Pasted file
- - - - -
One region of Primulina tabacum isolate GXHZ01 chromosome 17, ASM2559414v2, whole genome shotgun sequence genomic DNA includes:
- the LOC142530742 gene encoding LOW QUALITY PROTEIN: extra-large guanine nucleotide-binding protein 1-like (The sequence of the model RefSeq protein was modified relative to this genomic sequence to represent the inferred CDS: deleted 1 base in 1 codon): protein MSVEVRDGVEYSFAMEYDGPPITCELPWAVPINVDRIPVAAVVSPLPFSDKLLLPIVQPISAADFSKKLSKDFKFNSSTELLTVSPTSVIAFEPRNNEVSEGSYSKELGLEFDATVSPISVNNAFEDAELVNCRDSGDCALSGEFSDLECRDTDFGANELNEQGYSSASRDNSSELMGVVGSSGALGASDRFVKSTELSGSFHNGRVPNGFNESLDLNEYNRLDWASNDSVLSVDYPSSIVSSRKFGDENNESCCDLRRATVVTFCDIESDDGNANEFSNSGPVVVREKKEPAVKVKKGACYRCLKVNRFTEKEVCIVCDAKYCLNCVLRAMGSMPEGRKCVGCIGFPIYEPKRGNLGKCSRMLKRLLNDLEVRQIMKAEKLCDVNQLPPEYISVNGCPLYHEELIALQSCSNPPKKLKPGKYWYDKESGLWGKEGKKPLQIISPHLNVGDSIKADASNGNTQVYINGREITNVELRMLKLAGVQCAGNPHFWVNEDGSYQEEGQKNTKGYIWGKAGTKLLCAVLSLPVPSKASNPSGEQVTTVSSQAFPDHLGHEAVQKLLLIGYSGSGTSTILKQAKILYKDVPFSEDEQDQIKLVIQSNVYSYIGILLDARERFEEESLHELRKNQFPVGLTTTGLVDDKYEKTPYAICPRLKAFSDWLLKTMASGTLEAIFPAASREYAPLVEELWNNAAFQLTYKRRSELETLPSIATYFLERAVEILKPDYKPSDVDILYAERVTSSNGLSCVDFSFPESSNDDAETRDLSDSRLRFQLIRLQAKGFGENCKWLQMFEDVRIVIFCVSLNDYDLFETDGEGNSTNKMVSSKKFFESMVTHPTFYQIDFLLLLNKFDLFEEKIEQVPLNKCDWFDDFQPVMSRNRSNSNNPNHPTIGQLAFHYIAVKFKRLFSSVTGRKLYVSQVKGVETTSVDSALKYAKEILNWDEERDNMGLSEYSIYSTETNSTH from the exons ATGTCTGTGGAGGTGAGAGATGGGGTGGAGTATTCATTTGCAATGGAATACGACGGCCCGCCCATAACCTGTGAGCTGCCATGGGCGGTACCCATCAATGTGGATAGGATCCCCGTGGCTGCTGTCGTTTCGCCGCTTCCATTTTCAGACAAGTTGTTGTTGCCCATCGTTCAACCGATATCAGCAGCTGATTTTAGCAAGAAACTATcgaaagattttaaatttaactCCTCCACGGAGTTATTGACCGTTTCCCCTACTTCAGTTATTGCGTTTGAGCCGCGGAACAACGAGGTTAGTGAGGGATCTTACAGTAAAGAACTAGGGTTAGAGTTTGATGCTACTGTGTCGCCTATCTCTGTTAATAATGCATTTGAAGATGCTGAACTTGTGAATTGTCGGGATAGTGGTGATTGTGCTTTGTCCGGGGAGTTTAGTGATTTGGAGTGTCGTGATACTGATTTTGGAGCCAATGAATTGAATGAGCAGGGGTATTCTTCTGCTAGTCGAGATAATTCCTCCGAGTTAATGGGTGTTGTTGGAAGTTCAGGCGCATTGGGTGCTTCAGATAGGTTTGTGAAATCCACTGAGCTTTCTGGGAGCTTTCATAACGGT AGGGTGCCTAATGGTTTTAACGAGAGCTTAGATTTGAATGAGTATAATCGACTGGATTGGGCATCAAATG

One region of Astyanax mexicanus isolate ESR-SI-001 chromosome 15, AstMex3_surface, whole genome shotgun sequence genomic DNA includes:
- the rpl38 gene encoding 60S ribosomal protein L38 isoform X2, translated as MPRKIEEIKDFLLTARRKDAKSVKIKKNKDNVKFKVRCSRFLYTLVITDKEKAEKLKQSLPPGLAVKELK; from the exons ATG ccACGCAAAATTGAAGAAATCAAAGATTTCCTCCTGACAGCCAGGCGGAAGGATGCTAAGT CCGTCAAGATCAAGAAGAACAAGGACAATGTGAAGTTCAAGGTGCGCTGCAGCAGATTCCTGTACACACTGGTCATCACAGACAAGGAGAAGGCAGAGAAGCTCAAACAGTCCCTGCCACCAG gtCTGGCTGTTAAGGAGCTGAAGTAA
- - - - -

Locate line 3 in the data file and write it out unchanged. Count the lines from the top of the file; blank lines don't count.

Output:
One region of Astyanax mexicanus isolate ESR-SI-001 chromosome 15, AstMex3_surface, whole genome shotgun sequence genomic DNA includes: